In God and the Constitution, Paul Marshall identifies two important Biblical rationales for the religious advancement of political human rights. The first stems from God’s first command, Genesis 1:28, “Be fruitful and increase in number; fill the earth and subdue it.” Marshall notes, “Human beings are also part of creation. Stewardship [therefore] includes human life as well as the rest of nature.” (32)

In the reestablishment of the social order following the story of Noah, this stewardship in relation to human life is extended: “Whoever sheds the blood of man by man shall his blood be shed.” (Genesis 9:6) While this text is often used in relation to capital punishment, it is important to “emphasize not what the penalty was, but who was supposed to apply the penalty… Human beings were charged with the responsibility for dealing with injustice themselves.” (44)

Although this is but a thumbnail generalization, much of the Old Testament unfolds meanings of justice and exhorts individuals to take an active role in furthering justice and just human rights at every level of society as part of their theological witness and Biblical mandate.

By the time of the New Testament, complex governments had crystallized with very real social implications. In this context, Christians are exerted to view governments as institutions entrusted with specific and needed tasks. However there is a subtle reminder that “government is under God’s just order and must give and receive only its due. It cannot claim everything; it is not the final authority.” (52)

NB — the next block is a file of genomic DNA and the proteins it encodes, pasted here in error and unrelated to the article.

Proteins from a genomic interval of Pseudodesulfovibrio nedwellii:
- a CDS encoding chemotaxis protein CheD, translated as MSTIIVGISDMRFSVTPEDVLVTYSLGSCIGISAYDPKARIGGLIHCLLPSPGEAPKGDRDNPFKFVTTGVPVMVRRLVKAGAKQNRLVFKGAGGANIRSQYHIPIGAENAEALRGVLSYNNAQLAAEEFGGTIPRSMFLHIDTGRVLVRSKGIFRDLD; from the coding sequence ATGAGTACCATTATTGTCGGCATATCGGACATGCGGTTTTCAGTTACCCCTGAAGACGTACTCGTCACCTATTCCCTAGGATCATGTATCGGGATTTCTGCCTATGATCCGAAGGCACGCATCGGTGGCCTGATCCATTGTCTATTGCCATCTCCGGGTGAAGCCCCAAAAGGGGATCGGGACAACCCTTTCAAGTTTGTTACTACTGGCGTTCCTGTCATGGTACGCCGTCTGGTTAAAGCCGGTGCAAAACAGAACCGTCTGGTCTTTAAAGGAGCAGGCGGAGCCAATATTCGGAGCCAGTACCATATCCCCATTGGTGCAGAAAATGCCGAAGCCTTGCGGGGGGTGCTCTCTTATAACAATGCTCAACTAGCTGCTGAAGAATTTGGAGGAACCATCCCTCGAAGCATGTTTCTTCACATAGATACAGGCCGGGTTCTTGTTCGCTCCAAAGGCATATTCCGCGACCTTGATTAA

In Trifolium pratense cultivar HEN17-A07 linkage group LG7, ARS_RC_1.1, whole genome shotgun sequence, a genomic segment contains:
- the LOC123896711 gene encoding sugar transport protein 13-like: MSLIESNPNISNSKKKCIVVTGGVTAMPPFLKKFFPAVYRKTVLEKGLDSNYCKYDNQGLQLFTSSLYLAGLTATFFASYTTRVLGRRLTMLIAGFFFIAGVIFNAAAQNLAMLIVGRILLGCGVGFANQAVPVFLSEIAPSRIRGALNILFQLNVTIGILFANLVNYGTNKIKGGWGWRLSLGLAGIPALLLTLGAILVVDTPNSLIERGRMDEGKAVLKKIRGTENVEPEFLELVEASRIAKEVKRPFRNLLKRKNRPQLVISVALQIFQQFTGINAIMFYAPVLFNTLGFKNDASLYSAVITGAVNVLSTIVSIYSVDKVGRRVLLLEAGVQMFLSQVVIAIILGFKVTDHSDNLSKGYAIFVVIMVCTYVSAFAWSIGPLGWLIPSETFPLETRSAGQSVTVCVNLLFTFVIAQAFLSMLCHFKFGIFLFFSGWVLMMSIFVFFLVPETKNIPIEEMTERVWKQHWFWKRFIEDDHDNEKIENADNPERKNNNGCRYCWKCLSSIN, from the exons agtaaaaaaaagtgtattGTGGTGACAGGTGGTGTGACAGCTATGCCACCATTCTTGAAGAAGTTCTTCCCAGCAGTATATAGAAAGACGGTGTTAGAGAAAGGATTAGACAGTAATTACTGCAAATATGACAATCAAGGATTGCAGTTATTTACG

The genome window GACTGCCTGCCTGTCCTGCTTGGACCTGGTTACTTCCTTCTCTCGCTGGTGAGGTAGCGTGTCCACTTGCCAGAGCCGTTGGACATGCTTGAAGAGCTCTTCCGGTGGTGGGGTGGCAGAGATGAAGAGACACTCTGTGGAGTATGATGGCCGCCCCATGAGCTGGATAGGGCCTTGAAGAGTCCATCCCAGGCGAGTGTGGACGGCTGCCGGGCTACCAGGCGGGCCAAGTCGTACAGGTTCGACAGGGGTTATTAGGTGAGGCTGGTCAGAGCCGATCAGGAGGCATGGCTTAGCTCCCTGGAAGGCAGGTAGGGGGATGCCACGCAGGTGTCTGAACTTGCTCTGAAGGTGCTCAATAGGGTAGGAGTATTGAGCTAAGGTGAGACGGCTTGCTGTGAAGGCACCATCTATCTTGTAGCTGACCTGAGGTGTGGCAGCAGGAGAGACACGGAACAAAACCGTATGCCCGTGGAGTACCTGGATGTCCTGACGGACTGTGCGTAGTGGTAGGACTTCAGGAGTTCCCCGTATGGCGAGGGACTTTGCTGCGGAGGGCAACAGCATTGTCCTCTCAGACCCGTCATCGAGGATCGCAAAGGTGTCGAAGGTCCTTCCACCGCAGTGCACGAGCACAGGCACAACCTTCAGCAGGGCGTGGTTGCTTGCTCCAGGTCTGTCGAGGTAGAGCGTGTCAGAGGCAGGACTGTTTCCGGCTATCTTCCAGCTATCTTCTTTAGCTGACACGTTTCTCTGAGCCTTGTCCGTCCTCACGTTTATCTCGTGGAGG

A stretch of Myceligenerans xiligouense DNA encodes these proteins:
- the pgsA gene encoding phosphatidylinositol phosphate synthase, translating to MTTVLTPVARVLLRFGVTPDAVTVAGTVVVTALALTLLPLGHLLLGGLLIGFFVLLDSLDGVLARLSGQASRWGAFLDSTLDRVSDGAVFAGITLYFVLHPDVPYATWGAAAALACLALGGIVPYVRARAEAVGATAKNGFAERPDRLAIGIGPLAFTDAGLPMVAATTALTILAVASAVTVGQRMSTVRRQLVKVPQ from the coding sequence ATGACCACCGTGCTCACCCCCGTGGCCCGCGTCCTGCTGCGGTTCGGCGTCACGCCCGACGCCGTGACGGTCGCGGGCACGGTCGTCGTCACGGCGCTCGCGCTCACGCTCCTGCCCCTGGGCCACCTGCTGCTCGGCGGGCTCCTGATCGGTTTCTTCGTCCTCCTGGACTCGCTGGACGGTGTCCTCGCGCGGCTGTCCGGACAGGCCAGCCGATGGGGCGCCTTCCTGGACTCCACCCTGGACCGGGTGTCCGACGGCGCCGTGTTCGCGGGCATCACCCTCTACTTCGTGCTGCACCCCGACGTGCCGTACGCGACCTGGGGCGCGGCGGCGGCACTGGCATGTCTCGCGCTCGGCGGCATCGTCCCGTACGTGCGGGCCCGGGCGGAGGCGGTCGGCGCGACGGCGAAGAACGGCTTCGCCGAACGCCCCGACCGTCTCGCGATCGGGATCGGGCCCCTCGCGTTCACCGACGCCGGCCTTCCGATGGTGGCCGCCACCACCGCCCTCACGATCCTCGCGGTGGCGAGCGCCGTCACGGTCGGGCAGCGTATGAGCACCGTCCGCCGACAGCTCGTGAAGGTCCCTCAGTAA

In a context that demanded emperor worship and witnessed political claims of authority over every societal component, the recognition that worship and justice is standardized and centered in God implies that there are proper limits to the claims, authority and actions of governments. Christians are to respect and comply with the legitimate claims of government while actively working to ensure that the governments themselves embody and pursue a stewardship of justice.

As part of our Biblical mandate of stewardship we have been tasked with the responsibility of pursuing justice. It is a sacred and central component to Christian worship and is to be furthered at individual, communal and governmental levels.

In this 2009 “International Year of Human Rights Learning,” it is my hope that churches and individual Christians alike will play a more active role in this component of our worship.

Of course the above is but a limited sketch of several Biblical references related to the issue of human rights and political justice. There is much more, and I hope that this is but a starting point for an active conversation.

What are some of your favorite Biblical verses about justice?
Would you post some additional Biblical reflections about the nature of human rights?
Would you share how you have been involved in this area?

And most importantly, will you encourage the pursuit of justice?

**Paul Marshall, God and the Constitution: Christianity and American Politics, Rowman & Littlefield Publishers, 2002.